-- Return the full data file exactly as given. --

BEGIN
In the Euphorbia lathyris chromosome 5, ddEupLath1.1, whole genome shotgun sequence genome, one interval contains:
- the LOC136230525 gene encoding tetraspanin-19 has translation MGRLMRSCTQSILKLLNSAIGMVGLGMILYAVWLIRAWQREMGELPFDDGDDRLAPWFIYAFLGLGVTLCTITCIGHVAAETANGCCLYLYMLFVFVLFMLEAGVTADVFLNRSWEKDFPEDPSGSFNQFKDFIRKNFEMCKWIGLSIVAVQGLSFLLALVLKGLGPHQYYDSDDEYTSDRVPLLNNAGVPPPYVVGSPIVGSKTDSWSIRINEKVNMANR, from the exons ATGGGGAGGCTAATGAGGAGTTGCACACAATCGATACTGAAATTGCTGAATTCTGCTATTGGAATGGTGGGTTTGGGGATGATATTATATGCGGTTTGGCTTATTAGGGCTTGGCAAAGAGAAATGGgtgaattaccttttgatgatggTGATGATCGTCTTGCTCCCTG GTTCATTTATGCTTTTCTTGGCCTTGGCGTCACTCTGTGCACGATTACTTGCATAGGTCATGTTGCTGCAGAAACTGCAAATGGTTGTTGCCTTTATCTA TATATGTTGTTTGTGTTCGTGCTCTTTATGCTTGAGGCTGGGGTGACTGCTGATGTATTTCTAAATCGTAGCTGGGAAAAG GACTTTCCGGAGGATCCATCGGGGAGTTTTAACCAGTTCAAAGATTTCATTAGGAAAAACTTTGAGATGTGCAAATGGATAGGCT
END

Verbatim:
In the Euphorbia lathyris chromosome 5, ddEupLath1.1, whole genome shotgun sequence genome, one interval contains:
- the LOC136230525 gene encoding tetraspanin-19 has translation MGRLMRSCTQSILKLLNSAIGMVGLGMILYAVWLIRAWQREMGELPFDDGDDRLAPWFIYAFLGLGVTLCTITCIGHVAAETANGCCLYLYMLFVFVLFMLEAGVTADVFLNRSWEKDFPEDPSGSFNQFKDFIRKNFEMCKWIGLSIVAVQGLSFLLALVLKGLGPHQYYDSDDEYTSDRVPLLNNAGVPPPYVVGSPIVGSKTDSWSIRINEKVNMANR, from the exons ATGGGGAGGCTAATGAGGAGTTGCACACAATCGATACTGAAATTGCTGAATTCTGCTATTGGAATGGTGGGTTTGGGGATGATATTATATGCGGTTTGGCTTATTAGGGCTTGGCAAAGAGAAATGGgtgaattaccttttgatgatggTGATGATCGTCTTGCTCCCTG GTTCATTTATGCTTTTCTTGGCCTTGGCGTCACTCTGTGCACGATTACTTGCATAGGTCATGTTGCTGCAGAAACTGCAAATGGTTGTTGCCTTTATCTA TATATGTTGTTTGTGTTCGTGCTCTTTATGCTTGAGGCTGGGGTGACTGCTGATGTATTTCTAAATCGTAGCTGGGAAAAG GACTTTCCGGAGGATCCATCGGGGAGTTTTAACCAGTTCAAAGATTTCATTAGGAAAAACTTTGAGATGTGCAAATGGATAGGCT